Taking our Maths learning outside!


Maths doesn't have to be dull or confined to indoors. The outdoor area often offers opportunities for children to explore mark making in ways that are less threatening and more appealing than indoors. Consider chalks on paving slabs, water and brushes, sticks, pebbles and even mud! These methods offer purpose and can attract children who avoid pencil and paper activities.


At Barming Primary School, we pride ourselves in planning for creative learning opportunities and ways to get children using their mathematical skills in the fresh air amongst nature.


The following photographs show: Maths learning outside and how links can be made to the Autumn season. Children drew manipulatives on the playground with chalks, completed treasure hunts to support times tables learning and used natural resources to demonstrate their understanding.

WOW what a fantastic day rockstars and robots! 

Thank you to everyone who joined in with such enthusiasm!

Please use this launch day to remind your child to log onto Timestables Rockstars or Numbots a few times a week at home. The children had great fun playing the educational games today.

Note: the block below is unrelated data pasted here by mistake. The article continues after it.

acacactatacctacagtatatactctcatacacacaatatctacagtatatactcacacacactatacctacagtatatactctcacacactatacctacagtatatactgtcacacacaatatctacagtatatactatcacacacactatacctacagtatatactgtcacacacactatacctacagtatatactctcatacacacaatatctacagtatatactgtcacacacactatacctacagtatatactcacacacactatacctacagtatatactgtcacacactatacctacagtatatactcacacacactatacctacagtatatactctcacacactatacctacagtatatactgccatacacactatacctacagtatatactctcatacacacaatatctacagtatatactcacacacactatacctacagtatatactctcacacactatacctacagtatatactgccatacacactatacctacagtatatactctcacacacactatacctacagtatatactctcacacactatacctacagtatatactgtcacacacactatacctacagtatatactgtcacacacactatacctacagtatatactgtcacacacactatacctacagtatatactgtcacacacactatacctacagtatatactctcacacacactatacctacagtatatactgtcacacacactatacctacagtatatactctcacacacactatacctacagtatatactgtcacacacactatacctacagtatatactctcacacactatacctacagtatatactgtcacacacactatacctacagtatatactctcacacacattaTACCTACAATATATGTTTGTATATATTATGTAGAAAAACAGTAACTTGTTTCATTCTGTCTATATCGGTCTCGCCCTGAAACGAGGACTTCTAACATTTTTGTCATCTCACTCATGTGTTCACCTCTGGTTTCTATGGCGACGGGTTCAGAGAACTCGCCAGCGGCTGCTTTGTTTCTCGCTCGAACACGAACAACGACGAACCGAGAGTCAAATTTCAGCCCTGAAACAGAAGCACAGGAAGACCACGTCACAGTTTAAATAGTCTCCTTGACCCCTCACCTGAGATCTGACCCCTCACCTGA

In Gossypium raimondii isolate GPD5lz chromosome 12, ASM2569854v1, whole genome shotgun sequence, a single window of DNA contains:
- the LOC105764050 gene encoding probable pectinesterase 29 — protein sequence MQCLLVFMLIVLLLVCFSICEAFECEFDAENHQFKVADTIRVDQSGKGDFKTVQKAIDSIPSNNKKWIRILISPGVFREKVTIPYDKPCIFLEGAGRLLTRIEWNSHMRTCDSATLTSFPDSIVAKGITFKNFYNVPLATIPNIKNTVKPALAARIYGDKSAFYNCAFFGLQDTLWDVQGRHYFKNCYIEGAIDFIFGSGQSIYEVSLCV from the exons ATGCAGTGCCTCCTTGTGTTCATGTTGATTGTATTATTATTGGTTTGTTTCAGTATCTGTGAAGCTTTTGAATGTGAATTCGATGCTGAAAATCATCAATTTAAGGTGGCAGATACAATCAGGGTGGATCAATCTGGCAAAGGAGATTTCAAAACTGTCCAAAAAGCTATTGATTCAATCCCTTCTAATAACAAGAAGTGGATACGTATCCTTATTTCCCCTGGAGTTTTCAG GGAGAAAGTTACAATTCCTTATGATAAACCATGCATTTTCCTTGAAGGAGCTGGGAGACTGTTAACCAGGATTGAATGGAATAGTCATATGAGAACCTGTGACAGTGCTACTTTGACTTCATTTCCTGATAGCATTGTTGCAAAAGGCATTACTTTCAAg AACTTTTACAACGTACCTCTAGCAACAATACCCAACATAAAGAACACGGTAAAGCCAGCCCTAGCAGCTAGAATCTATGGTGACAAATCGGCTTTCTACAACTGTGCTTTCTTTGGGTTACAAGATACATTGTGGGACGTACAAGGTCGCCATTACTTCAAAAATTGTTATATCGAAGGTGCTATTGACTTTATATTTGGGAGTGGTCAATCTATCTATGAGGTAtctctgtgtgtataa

Here are a few staff photos.....

The Curriculum:


The National Curriculum for Mathematics (2014) aims for pupils to:

  • become fluent in the fundamentals of Mathematics, including through varied and frequent practice with increasingly complex problems over time, so that pupils have conceptual understanding and are able to recall and apply their knowledge rapidly and accurately to problems.
  • reason Mathematically by following a line of enquiry, conjecturing relationships and generalisations, and developing an argument, justification or proof using Mathematical language.
  •  solve problems by applying their Mathematics to a variety of routine and non-routine problems with increasing sophistication, including breaking down problems into a series of simpler steps and persevering in seeking solutions. 

Our Maths Leader is Mrs L Robinson 


“Without Mathematics, there’s nothing you can do. Everything around you is mathematics. Everything around you is numbers.”  Shakuntala Devi.

NSPCC Number Day 2023

We use lots of resources when working in Maths to show our understanding in different ways.

Fundamental Idea